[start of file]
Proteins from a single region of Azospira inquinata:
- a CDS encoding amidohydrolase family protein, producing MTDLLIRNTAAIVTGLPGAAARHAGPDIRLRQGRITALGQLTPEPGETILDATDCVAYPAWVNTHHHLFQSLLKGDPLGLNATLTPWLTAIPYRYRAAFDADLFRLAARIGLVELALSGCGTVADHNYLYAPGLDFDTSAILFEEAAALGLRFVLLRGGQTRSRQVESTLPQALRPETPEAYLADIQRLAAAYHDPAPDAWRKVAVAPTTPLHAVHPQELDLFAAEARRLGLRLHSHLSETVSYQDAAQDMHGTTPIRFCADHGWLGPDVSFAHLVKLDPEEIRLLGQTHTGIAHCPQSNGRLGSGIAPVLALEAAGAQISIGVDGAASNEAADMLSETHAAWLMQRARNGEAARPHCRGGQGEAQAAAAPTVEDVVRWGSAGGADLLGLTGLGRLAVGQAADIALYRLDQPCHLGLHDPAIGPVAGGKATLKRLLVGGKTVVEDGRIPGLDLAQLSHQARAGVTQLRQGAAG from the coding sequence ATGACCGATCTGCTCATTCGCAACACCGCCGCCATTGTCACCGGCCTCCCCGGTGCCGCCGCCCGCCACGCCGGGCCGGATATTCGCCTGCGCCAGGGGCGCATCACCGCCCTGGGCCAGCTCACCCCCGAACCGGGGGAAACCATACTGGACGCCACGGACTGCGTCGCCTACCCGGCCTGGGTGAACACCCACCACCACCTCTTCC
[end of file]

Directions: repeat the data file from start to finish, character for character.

Proteins from a single region of Azospira inquinata:
- a CDS encoding amidohydrolase family protein, producing MTDLLIRNTAAIVTGLPGAAARHAGPDIRLRQGRITALGQLTPEPGETILDATDCVAYPAWVNTHHHLFQSLLKGDPLGLNATLTPWLTAIPYRYRAAFDADLFRLAARIGLVELALSGCGTVADHNYLYAPGLDFDTSAILFEEAAALGLRFVLLRGGQTRSRQVESTLPQALRPETPEAYLADIQRLAAAYHDPAPDAWRKVAVAPTTPLHAVHPQELDLFAAEARRLGLRLHSHLSETVSYQDAAQDMHGTTPIRFCADHGWLGPDVSFAHLVKLDPEEIRLLGQTHTGIAHCPQSNGRLGSGIAPVLALEAAGAQISIGVDGAASNEAADMLSETHAAWLMQRARNGEAARPHCRGGQGEAQAAAAPTVEDVVRWGSAGGADLLGLTGLGRLAVGQAADIALYRLDQPCHLGLHDPAIGPVAGGKATLKRLLVGGKTVVEDGRIPGLDLAQLSHQARAGVTQLRQGAAG from the coding sequence ATGACCGATCTGCTCATTCGCAACACCGCCGCCATTGTCACCGGCCTCCCCGGTGCCGCCGCCCGCCACGCCGGGCCGGATATTCGCCTGCGCCAGGGGCGCATCACCGCCCTGGGCCAGCTCACCCCCGAACCGGGGGAAACCATACTGGACGCCACGGACTGCGTCGCCTACCCGGCCTGGGTGAACACCCACCACCACCTCTTCC